The 1830s marked an era of accelerated innovation in the British carpet industry. In 1832, for example, a new method for printing and weaving yarn with incorporated designs was invented. That machine was known as the Tapestry Carpet Loom. Scotland, with its access to large quantities of wool, became an important center for the United Kingdom's carpet industry and boasted a number of prominent names in carpet weaving, such as Henry Widnell & Stewart, based in Edinburgh; Templetons, in Kilmarnock; and J&R Ronald, operating a tapestry factory in Elderslie.
Another important U.K. carpet maker, Chenille Axminster, was founded in 1837 by William Quigley and grew into one of the major manufacturers of axminster type carpet in the United Kingdom. Invented in the early 19th century, Axminster—named after the town, which was another major U.K. carpet-making center—automated the process for creating pattern designs during weaving. Quigley's addition to carpet-making technology came through his discovery that he one could steam and press the tufted chenille fabric to make a smooth surface.
A talent for innovation, in conjunction with a need to cut production costs, enabled Great Britain's carpet makers to dominate the industry by the middle of the century. British carpet makers also enjoyed ready and cheap access to raw materials, especially jute, cotton, and wool, which were brought in from the United Kingdom's rapidly expanding colonial empire. Great Britain emerged as the world center for textile production, particularly in the sector of high-quality carpets. Within the United Kingdom itself, competition among carpet makers was often quite fierce, especially during the many downturns that marked the industry's history.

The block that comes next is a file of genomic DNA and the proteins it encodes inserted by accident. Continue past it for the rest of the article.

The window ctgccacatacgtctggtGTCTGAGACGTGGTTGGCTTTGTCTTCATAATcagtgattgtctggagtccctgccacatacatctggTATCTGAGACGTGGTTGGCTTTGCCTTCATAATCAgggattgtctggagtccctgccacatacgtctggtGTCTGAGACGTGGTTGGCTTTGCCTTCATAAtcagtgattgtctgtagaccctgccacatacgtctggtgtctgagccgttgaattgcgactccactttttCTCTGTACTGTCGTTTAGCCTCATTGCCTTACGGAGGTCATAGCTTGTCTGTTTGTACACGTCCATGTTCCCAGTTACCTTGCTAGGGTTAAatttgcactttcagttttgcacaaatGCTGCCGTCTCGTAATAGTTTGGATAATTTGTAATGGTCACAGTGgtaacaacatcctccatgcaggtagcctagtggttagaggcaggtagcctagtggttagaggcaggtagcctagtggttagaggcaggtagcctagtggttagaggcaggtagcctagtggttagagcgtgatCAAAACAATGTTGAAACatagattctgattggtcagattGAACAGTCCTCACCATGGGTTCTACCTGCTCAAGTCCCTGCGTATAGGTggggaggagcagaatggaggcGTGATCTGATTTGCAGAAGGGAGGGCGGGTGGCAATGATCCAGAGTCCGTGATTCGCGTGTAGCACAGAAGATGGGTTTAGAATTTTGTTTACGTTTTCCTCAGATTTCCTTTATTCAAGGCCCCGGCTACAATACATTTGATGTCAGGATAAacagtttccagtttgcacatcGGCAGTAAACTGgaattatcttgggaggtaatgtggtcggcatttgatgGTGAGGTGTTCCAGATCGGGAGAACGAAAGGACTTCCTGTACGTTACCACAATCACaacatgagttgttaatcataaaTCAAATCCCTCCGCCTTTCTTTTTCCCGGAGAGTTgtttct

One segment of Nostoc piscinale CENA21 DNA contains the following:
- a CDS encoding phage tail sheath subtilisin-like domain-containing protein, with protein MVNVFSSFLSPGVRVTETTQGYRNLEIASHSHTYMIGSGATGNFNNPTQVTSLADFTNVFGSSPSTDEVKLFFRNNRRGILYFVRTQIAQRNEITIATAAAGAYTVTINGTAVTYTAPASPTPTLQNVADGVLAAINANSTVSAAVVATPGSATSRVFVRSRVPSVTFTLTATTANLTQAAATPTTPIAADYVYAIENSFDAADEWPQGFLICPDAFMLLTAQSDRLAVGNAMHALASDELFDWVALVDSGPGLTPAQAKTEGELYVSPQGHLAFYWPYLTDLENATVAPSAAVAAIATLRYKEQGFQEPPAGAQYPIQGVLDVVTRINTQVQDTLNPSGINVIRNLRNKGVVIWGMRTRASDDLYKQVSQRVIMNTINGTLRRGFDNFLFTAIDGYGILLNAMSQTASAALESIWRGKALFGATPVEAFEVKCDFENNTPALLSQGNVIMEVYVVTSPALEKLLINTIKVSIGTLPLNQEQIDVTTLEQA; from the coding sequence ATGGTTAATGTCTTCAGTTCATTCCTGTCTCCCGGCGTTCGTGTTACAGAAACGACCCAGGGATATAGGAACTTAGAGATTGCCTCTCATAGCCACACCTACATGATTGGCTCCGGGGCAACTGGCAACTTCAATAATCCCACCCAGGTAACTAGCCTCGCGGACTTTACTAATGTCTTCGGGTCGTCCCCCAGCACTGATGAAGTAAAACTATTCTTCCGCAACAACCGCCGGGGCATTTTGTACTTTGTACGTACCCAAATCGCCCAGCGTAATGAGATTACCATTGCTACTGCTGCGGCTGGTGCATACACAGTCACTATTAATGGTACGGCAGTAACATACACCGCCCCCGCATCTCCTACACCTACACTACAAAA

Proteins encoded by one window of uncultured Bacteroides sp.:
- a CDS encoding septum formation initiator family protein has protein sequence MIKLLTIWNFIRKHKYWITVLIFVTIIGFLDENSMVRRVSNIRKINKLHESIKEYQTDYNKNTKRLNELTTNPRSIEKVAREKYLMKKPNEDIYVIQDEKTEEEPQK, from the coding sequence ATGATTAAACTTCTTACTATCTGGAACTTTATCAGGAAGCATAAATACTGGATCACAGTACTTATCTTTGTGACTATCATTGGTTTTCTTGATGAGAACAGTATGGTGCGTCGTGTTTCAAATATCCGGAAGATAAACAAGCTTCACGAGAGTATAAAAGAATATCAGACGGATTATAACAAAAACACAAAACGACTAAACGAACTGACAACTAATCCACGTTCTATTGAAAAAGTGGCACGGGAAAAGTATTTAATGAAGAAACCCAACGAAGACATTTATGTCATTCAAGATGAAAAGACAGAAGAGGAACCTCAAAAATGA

The reputation of Scottish-made carpets in particular received a boost in the early 1860s with the arrival of Alfred Stoddard. A retired commissions agent, Stoddard arrived in Scotland in 1862 and bought J&R Ronald in Elderslie, which by then had gone bankrupt. Stoddard relaunched the Elderslie plant and reoriented its focus. Using his American connections, Stoddard steered the company toward supplying the export market, especially the fast-growing market in the United States.
By 1875, Stoddard was exporting more than 75 percent of the carpets it made, for the most part to the United States. Joining Stoddard at the company was son-in-law Charles Renshaw, who later took over as head of the company. Under Renshaw, the company began supplying other export markets, especially Australia, New Zealand, and South Africa. In 1895, Renshaw incorporated the company as A.F. Stoddard & Sons, listing it on the London Stock Exchange.